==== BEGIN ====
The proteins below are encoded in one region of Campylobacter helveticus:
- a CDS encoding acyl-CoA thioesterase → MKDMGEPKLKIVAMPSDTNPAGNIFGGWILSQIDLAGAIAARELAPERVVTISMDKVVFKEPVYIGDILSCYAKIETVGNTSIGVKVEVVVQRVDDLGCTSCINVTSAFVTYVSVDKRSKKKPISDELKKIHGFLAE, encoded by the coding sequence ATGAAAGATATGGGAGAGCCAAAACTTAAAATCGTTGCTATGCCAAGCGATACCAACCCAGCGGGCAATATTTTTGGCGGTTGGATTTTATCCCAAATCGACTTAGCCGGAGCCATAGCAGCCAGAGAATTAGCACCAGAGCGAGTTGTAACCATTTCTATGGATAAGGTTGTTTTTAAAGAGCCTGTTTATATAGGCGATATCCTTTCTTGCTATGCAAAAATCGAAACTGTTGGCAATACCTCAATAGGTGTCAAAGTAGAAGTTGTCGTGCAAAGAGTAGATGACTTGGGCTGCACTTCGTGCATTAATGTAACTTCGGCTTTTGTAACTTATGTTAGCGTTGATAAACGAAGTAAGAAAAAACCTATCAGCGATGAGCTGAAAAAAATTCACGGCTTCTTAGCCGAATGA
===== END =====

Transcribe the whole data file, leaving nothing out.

The proteins below are encoded in one region of Campylobacter helveticus:
- a CDS encoding acyl-CoA thioesterase → MKDMGEPKLKIVAMPSDTNPAGNIFGGWILSQIDLAGAIAARELAPERVVTISMDKVVFKEPVYIGDILSCYAKIETVGNTSIGVKVEVVVQRVDDLGCTSCINVTSAFVTYVSVDKRSKKKPISDELKKIHGFLAE, encoded by the coding sequence ATGAAAGATATGGGAGAGCCAAAACTTAAAATCGTTGCTATGCCAAGCGATACCAACCCAGCGGGCAATATTTTTGGCGGTTGGATTTTATCCCAAATCGACTTAGCCGGAGCCATAGCAGCCAGAGAATTAGCACCAGAGCGAGTTGTAACCATTTCTATGGATAAGGTTGTTTTTAAAGAGCCTGTTTATATAGGCGATATCCTTTCTTGCTATGCAAAAATCGAAACTGTTGGCAATACCTCAATAGGTGTCAAAGTAGAAGTTGTCGTGCAAAGAGTAGATGACTTGGGCTGCACTTCGTGCATTAATGTAACTTCGGCTTTTGTAACTTATGTTAGCGTTGATAAACGAAGTAAGAAAAAACCTATCAGCGATGAGCTGAAAAAAATTCACGGCTTCTTAGCCGAATGA